Millions of people worldwide don't have access to health care. This problem is particularly serious in rural and underserved communities, where it is extremely difficult to recruit and retain both primary and specialty care providers. Project ECHO (Extension for Community Healthcare Outcomes) is committed to addressing these problems by equipping communities with the knowledge and capacity to expand healthcare access for underserved populations.
By replicating the ECHO model across the world, and increasing the number of community providers participating in Project ECHO, millions more people in rural and underserved communities will be able to get the healthcare they need. Replication of the ECHO model is achieved through the creation of ECHO hubs or regional centers, in which partner sites or spokes connect through teleECHO clinics, gaining specialty expertise and knowledge. The ECHO model has been successfully replicated across the United States and around the globe.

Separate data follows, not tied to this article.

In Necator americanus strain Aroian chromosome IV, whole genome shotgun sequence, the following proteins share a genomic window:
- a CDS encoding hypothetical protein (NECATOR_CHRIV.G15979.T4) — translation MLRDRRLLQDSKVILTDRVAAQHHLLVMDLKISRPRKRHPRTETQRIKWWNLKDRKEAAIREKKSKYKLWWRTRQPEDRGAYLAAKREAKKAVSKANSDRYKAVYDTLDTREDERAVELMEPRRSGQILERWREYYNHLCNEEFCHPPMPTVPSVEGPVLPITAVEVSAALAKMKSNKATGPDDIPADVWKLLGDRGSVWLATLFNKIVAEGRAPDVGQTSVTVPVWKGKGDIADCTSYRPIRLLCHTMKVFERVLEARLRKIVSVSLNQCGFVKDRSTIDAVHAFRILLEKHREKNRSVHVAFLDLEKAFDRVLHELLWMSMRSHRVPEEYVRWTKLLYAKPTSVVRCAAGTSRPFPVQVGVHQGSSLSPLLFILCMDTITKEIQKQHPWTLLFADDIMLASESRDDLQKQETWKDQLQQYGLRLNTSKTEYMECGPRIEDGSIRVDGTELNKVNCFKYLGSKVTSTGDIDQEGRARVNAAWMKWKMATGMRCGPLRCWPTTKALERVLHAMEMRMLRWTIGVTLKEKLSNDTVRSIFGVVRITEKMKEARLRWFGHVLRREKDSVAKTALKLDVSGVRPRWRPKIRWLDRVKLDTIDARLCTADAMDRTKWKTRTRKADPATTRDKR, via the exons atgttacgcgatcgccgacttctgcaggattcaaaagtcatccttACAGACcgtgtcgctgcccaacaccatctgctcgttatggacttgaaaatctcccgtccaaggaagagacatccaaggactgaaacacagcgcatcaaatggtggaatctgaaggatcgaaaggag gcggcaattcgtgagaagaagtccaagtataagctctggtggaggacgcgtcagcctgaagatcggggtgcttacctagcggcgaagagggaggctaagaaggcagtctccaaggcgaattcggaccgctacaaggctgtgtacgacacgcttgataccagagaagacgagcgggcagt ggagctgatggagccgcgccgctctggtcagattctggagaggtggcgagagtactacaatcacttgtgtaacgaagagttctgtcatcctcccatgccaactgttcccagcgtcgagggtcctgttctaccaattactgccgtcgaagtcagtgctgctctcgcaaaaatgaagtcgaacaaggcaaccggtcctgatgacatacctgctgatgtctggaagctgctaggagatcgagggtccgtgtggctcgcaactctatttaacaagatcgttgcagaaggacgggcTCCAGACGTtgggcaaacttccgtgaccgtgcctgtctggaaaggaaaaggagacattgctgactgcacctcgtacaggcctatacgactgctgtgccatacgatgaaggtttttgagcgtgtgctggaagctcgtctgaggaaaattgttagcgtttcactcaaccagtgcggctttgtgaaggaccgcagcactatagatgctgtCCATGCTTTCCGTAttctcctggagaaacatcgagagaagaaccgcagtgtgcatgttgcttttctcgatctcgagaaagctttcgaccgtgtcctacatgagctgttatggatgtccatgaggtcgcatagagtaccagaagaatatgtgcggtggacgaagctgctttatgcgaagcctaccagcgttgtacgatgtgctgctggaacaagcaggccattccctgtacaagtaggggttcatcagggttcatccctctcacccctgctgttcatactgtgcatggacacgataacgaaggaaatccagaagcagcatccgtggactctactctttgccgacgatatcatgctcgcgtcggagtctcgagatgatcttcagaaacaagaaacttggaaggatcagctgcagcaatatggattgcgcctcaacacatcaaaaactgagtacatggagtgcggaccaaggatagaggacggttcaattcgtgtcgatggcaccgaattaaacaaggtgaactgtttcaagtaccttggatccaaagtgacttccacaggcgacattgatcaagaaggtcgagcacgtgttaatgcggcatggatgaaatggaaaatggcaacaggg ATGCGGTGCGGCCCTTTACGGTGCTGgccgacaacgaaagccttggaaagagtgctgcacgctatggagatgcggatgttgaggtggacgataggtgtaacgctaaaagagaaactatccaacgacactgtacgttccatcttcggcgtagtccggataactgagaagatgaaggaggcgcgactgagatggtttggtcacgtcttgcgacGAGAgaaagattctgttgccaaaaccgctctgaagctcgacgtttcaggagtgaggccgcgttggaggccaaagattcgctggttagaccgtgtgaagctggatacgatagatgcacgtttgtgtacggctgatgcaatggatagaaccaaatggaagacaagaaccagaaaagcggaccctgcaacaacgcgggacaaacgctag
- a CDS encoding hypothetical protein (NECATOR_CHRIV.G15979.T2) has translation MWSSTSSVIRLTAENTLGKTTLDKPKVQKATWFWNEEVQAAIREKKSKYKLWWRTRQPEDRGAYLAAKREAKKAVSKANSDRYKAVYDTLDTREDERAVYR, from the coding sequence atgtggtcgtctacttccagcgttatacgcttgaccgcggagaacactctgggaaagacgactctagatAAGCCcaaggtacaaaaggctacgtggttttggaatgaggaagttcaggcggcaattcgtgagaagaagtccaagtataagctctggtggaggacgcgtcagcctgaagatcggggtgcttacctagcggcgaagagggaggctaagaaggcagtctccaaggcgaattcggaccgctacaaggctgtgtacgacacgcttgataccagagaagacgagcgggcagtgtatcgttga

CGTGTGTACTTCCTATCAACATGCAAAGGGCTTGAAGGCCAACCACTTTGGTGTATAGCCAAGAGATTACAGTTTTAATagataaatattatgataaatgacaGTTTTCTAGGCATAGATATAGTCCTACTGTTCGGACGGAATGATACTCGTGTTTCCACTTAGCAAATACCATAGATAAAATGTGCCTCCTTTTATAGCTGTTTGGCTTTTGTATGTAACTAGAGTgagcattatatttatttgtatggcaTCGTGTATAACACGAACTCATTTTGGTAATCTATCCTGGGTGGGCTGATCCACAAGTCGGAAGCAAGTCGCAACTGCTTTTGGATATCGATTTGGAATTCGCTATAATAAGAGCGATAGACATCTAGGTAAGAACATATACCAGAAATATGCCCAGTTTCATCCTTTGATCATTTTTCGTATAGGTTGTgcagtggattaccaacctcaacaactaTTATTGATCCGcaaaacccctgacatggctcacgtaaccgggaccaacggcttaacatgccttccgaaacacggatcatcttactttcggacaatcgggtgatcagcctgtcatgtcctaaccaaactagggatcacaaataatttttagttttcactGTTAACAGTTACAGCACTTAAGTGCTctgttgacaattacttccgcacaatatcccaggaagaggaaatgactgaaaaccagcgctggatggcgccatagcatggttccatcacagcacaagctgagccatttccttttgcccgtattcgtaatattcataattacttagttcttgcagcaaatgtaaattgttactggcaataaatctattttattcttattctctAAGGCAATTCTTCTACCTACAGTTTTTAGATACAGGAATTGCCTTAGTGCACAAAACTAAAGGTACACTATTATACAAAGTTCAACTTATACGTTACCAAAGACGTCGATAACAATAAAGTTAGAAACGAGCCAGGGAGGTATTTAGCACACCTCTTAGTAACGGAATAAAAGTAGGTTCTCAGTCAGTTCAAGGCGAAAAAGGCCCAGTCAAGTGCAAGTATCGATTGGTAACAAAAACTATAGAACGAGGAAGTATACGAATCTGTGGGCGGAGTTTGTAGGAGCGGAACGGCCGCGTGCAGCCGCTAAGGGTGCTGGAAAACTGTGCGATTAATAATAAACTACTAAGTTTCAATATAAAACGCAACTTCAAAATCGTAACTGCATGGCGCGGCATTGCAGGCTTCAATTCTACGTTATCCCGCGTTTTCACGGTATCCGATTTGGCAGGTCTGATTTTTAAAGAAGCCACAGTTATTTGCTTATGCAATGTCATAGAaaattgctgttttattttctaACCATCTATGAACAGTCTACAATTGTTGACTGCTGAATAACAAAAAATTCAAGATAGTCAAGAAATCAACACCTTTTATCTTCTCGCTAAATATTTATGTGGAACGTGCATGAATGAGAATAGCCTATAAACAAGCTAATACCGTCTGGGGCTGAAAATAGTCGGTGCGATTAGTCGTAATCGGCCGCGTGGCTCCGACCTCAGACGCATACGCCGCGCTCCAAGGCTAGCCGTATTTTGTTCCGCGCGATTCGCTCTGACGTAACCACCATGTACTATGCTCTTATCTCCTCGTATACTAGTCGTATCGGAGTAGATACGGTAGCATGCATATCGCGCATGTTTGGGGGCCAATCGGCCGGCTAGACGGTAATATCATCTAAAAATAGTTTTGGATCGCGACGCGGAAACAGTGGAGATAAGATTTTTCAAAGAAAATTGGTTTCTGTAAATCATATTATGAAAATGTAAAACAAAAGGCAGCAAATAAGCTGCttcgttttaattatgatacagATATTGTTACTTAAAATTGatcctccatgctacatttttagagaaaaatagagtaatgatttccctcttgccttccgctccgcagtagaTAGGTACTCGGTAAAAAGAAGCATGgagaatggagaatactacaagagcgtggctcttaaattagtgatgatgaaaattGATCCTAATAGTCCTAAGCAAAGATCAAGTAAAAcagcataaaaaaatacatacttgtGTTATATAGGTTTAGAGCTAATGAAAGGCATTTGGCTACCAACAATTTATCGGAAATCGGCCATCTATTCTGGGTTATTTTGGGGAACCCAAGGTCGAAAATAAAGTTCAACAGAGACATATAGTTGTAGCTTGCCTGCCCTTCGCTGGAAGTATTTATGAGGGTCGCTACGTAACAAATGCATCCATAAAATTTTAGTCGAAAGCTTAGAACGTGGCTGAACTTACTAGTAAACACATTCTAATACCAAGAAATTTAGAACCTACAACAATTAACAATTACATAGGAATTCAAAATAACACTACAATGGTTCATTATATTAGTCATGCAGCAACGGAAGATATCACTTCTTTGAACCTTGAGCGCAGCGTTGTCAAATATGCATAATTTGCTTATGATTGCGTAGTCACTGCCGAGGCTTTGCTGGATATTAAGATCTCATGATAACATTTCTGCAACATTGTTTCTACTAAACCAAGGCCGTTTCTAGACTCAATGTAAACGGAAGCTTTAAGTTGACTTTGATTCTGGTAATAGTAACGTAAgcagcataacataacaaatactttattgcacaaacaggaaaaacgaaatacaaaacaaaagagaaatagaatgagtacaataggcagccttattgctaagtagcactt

Successful replication requires substantial training of an implementation team, and until recently training of hubs has been done exclusively by the ECHO Institute at the University of New Mexico. It is felt that other centers must be able to train hubs in order to continue the growth of the ECHO movement and accomplish our 1 billion lives goal. To enable this, the concept of superhubs has been developed. A superhub is an organization that can train and support hubs within the ECHO model while maintaining fidelity to the ECHO model.